Make your own free website on Tripod.com































 

Good Taste Magazine - Australia (1/99)

By Sue Williams and Michele Manelis -
Australian Good Taste magazine,
Photograph - Chris Floyd/Visages (not available)

After a meaty role in the hit movie Elizabeth, Joseph Fiennes hesitated when he was offered the
starring role in another period drama depicting exactly the same era. "I thought, 'Joooooe, don't
jump into tights again'," he says of the lead role in Shakespeare In Love, released in Australian
cinemas this month. "And then I decided to take it on its own merits. Shakers is masculine and
vibrant and fast and furious and sinister. In the end, you have to put reverence aside. I treated
them as totally different modern pieces of a golden age. I just happened to be in tights for both.

It was a drawcard, too, that Australian Oscar-winner Geoffrey Rush, from Elizabeth, would be
starring alongside him again. "Yeah, I am stalking him, because I love him so much," says Joseph,
roaring with laughter. "He doesn't know it, but I'm gonna turn up every night in tights going, "How
are you going, Geoff?' "

Joseph is now being touted as the Next Big Thing, after performances not only as Dudley in
Elizabeth, but also in Stealing Beauty and the comedy Martha, Meet Frank, Daniel And Laurence.

Not that the modest English-born Irish-raised Joseph takes that label too seriously.

"I don't believe in Next Big Deals, I don't believe in New Hot Things," he says. "That label has
been bandied around between so many people it has lost its potency. The great thing and the one
thing I do regard as a privilege is being allowed to work. That is a joy." While brother Ralph has a big public profile, after roles in The English Patient and Oscar And Lucinda, Joseph seems almost to have arrived centrestage from nowhere. Joseph, 28, is the youngest of six Fiennes children (with his twin brother Jacob, a gamekeeper). However, to him, it's been a long, hard slog. Trained in youth theatre, he spent five more years in classical theatre, including stints at the Royal Shakespeare Company, before gravitating to film.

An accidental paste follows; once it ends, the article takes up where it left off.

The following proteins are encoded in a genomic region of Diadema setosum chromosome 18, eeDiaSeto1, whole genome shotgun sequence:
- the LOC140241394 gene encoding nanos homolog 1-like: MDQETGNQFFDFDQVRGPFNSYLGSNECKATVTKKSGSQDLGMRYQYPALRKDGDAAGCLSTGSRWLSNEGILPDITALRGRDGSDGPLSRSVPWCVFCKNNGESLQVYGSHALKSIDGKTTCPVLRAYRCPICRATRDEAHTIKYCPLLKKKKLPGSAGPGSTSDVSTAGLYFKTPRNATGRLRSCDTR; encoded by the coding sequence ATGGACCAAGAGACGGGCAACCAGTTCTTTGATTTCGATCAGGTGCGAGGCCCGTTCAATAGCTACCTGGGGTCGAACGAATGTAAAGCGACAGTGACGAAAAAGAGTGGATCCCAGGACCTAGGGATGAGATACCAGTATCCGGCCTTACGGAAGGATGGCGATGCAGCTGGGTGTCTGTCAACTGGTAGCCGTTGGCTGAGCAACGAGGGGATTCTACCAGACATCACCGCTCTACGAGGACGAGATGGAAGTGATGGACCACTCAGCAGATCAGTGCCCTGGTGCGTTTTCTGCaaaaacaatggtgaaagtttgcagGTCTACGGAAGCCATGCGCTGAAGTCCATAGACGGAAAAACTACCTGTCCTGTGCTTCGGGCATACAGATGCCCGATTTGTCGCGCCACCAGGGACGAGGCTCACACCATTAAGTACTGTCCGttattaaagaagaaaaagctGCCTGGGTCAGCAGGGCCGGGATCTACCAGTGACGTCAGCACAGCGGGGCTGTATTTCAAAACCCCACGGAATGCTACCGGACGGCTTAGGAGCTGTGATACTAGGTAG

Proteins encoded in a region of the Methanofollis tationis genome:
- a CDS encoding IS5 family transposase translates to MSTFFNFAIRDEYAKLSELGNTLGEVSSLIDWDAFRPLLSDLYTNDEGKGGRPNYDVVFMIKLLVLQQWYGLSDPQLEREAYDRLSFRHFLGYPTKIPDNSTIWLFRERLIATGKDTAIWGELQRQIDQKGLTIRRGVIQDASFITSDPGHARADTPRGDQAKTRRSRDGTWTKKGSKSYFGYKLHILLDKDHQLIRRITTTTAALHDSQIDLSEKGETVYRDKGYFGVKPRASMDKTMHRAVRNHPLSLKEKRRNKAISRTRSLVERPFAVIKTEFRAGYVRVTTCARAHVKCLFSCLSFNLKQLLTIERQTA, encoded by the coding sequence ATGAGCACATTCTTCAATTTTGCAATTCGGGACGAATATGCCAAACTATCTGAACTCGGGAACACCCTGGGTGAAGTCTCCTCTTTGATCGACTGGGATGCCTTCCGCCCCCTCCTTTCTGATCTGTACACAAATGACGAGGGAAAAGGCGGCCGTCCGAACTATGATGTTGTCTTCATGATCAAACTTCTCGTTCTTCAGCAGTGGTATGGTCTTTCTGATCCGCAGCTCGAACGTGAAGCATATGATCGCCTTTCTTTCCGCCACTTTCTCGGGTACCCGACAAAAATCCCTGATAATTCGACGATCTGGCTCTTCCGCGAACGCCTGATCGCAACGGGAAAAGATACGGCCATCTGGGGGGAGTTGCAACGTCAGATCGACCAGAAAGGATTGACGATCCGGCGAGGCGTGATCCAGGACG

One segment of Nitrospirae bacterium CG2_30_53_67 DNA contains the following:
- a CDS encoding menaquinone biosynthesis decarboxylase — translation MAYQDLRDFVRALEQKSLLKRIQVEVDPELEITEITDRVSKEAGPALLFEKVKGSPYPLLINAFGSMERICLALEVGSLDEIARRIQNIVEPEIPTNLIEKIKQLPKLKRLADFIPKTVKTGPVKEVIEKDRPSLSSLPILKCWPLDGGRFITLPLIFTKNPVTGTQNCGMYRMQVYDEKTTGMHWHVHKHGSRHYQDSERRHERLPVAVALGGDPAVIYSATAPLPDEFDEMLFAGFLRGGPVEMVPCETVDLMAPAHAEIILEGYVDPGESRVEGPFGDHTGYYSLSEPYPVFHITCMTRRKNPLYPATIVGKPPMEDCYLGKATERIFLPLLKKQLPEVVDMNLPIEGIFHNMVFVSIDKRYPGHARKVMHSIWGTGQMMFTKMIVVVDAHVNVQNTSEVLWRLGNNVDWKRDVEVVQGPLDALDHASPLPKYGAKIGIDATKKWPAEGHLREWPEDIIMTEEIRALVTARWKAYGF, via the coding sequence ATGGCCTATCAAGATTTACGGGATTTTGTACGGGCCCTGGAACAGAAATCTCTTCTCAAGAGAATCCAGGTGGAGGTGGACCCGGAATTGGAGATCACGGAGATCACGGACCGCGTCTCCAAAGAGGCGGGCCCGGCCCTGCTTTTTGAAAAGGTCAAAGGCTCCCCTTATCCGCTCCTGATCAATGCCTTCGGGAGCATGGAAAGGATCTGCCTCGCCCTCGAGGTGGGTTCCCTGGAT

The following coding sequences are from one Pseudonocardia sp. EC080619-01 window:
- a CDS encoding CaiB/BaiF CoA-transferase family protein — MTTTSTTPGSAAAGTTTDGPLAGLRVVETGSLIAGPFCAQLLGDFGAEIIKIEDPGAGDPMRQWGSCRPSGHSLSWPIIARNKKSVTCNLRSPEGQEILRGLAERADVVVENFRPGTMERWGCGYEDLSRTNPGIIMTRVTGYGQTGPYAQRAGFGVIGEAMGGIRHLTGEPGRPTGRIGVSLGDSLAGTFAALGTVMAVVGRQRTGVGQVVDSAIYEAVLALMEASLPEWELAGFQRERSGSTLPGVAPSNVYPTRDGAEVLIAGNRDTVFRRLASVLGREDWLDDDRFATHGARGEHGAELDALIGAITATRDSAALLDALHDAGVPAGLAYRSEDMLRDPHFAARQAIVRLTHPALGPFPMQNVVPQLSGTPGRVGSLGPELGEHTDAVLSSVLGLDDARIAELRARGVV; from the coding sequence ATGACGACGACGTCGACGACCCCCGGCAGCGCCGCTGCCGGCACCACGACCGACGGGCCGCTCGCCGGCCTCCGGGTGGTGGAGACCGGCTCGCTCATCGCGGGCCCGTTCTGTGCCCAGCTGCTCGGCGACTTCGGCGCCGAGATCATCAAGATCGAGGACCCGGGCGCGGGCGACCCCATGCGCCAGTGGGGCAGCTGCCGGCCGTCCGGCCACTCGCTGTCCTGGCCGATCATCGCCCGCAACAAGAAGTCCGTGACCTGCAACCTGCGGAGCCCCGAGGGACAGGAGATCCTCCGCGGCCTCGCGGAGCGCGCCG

He never really considered being anything other than an actor. "Often, an actor is playing the part, then there's a moment when the part plays you," he says. "And it's that moment which for me defines it. Those are the moments I kind of search for. It's a science that probably takes a lifetime to master."

Many would say Joseph is almost there, particularly with his performance as the bard in the
romantic comedy Shakespeare In Love, alongside a gallery of stars, including Gwyneth Paltrow
as Viola. For his role, he did plenty of research, but abandoned the quest when he discovered there were as many theories about Shakespeare's origins as plays he'd penned.

In the end, he simply threw himself into the character. "I like to think of it as more like a guy called Will and less like a man called Shakespeare," he says. "This guy's a writer, he's blessed with genius, he knows he's good. He's like a leech, sucking and drawing energy in his copy. He sort of needs that copy, he needs to please the editor in the sky, whatever, so he's continuing on the search for inspiration, and it comes in the guise of Viola."

As for Joseph's inspiration, he says that comes from somewhere within ­ certainly not from the
rave reviews he invariably seems to garner. "I don't read reviews," he says bluntly. "I can always
spot an actor who's read his reviews, because if they're good, he's swaying about the stage, and if they're bad, he's changed his performance. He comes in limping or something.

"Even with film, it's dangerous, because you change the way you act next time. It's a can of worms ­ part of the ego wants to hear it. It's sort of like parental appreciation. It's like the parent going, 'You're great, you're wonderful', and I think you have to kind of put the ego aside."

 
© 1998-2000 Joy of Joseph Fiennes